I don’t know, I think that -- all this stuff gets to be a blur at a certain point. It was probably [marketing] felt that it stepped on something else or it didn’t fit into the tone that they wanted at that moment. I don’t remember, but my attitude was, “Well, it’ll be a good DVD thing.” It works on its own. Hugh is funny.

Though we had met Mr. Bird several times briefly in our extended stint as de facto Tomorrowland groupies, we hadn’t yet had the occasion to discuss his view of the experiences that formed a community of our fellow optimists:

How aware were you of the reaction to “The Optimist” experience in 2013?

Well, we were aware that it was catching a little bit of fire, which is good. We wanted to play with that, but -- if we could go back in time, to Damon and I and Jeff talking about this, our plans for how we were going to have fun with that were so elaborate. They were like a movie where everything is possible. 

There’s a little bit of a honeymoon period at the beginning of a movie where you’re like, “AND THEN YOU COULD HAVE A SQUADRON OF ROBOTS ATTACK, YOU KNOW, AND IT’S GONNA BE THE GREATEST THING EVER, AND EVERY MOVIE THAT YOU WILL HAVE EVER SEEN WILL BE INFERIOR TO THIS,” and there’s a tiny little period where that happens, and then you basically wake up the morning after with a hangover going, “Wait a second, this actually has to be produced, and it can’t cost four hundred billion dollars.” 

But we had very elaborate plans, most of which were Damon and Jeff’s. I’m just kinda sitting there going, “that’s interesting.” But they had all kinds of really cool ideas. And they were going to involve the Park, and we touched on it a little bit, but we never went as deep as we wanted to.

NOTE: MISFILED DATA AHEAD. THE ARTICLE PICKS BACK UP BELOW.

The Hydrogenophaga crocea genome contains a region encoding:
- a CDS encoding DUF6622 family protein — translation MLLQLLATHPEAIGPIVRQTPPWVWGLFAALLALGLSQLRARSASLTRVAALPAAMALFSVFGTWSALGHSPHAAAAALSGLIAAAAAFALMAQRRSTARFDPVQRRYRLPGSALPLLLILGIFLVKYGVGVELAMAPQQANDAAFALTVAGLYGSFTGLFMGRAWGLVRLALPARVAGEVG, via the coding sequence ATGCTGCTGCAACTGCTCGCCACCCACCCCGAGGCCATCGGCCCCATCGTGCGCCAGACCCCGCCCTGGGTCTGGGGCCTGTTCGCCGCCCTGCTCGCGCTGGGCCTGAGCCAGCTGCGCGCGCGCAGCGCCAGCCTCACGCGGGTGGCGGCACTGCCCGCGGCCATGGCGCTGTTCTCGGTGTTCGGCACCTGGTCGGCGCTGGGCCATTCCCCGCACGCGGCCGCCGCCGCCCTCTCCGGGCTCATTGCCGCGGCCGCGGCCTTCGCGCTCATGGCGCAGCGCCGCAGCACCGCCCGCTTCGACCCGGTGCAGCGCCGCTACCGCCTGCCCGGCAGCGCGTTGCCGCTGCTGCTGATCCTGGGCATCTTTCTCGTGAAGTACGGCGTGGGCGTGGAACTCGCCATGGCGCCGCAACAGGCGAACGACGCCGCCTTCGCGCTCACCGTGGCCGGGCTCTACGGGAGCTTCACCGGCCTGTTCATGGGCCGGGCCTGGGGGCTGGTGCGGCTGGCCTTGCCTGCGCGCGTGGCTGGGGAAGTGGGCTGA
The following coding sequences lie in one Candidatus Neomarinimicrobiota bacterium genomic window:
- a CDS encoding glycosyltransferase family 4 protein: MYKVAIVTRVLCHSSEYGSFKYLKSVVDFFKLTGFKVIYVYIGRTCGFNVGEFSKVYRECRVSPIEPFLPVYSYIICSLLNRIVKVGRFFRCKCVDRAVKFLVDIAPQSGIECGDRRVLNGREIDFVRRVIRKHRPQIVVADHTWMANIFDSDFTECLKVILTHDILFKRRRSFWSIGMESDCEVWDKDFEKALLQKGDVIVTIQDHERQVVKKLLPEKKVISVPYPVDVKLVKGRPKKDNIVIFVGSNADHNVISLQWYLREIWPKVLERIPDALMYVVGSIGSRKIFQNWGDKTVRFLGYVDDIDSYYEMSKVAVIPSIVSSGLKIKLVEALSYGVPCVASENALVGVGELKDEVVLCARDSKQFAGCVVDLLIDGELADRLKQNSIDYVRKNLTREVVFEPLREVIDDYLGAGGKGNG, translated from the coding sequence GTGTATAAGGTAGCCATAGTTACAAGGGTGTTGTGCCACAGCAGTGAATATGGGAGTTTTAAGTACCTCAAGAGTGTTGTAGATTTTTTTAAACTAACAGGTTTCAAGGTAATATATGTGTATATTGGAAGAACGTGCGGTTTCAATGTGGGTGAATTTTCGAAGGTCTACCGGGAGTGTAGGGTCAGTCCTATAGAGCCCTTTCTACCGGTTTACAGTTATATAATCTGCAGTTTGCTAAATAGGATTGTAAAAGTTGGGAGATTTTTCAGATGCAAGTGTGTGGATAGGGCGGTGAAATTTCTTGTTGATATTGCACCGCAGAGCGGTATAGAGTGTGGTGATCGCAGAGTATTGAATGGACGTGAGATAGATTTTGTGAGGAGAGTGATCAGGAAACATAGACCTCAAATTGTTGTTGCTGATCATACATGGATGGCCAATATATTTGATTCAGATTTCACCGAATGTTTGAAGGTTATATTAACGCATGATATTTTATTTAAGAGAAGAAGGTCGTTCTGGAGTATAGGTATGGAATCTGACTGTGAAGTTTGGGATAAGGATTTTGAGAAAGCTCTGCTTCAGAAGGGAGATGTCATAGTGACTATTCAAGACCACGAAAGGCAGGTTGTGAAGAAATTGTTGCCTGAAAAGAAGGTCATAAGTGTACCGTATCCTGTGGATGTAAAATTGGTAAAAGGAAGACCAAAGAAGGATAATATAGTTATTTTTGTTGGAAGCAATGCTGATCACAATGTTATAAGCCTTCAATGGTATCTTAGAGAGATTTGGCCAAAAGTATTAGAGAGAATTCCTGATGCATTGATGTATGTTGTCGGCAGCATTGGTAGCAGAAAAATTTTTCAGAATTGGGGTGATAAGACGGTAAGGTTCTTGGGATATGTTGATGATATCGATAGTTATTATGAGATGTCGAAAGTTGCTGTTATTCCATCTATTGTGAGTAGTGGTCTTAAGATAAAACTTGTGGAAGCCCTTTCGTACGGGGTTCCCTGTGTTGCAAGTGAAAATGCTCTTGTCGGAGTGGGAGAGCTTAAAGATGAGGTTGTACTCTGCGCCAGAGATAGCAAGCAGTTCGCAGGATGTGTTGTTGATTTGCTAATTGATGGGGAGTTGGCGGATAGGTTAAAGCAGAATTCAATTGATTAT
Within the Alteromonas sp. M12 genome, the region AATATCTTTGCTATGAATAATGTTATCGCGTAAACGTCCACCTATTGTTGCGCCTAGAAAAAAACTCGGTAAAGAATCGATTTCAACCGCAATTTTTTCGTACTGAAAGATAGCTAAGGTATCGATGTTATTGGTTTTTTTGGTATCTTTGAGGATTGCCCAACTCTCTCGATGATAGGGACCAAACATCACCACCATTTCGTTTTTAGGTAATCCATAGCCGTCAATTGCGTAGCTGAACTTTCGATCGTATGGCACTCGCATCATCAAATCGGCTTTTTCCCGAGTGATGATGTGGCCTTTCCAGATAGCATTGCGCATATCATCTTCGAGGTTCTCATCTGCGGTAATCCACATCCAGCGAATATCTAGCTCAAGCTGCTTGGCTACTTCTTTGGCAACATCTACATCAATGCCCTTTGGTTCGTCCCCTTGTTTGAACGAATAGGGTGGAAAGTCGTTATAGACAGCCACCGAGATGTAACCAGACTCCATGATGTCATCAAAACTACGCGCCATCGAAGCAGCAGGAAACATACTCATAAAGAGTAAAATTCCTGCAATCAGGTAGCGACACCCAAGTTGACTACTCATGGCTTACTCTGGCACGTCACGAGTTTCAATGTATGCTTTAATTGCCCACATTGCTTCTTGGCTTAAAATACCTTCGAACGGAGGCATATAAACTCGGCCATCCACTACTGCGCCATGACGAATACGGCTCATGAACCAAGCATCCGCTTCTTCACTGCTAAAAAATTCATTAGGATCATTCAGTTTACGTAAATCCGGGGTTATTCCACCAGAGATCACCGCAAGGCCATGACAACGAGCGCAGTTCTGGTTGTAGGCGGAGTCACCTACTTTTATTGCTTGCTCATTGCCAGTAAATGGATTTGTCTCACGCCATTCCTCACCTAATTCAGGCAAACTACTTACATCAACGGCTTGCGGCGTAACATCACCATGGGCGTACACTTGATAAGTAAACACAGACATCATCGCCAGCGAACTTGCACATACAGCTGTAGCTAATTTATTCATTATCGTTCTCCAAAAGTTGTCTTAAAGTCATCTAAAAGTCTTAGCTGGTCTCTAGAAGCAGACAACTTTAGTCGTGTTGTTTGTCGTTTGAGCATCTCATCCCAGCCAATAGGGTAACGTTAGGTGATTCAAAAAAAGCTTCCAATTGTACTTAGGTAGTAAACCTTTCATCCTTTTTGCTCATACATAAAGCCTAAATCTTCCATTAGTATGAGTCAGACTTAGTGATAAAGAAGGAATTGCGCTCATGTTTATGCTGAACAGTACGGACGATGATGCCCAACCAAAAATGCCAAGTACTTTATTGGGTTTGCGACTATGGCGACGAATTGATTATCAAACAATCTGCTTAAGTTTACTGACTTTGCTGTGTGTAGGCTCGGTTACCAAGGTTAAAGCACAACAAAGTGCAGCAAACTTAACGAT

Did anything the fans did along those lines rub you guys the wrong way? 

No, we sort of felt like we were initially gonna do more with that, and then we were kinda tired and otherwise engaged. When it finally came time to do it we kinda felt slightly apologetic to the very overzealous fans. 

At this point, we had to interject and clarify his inevitable suspicions of our self-serving question: those “overzealous fans” were, of course, us.

In the three-months leading up to Tomorrowland’s release, we produced a piece of interactive fan-fiction called Stop Plus Ultra. Both as a tribute to “The Optimist” and its still-thriving community of players, which the Disney company seemed content to brush under the rug, and as a bit of rogue viral marketing we felt the film deserved.

For those that weren’t able to join in the adventure, here is a video walkthrough of the experience:

Our game’s finale culminated in players traveling to used bookstores throughout the country to retrieve a dusty old paperback that contained a chapter on the film’s fictional secret society, Plus Ultra. We created this entire book from scratch; perhaps one of the most esoteric pieces of fan-fiction ever produced.

Upon presenting Mr. Bird with a copy of this book, the man with whom we had asked to take a picture on several occasions now asked for a picture of us. You can imagine our appreciation for this flattering gesture.

Fueled by his openness, we entered into some of our lingering questions, which we assured Mr. Bird he had no obligation to answer should he find them too impertinent:

The “storytelling device” by which the film was initially introduced to the public was the fabled 1952 Box. Purported to be a relic discovered in “The Morgue” beneath the Disney Animation Building.

Though a fun device to curate the inspirations of the film, the origins of this box were soon called into question by astute players of “The Optimist.” The Plus Ultra “+U” logo seen on many “artifacts” in the box had been discovered throughout the alternate reality game. While the direction of influence could conceivably have flowed in either direction, it seemed unlikely that an authentic piece of history would be augmented with the logo of a presumably fictional secret society.

Despite any questions of the boxes legitimacy, the community at large was more than willing to accept the box as real. To engage in a sort of ritualistic dance for the purposes of preserving the the experience. Early on, however, the film’s marketing took a sharp turn away from the box concept:

It seems as though there was a point at which the 1952 box was abandoned.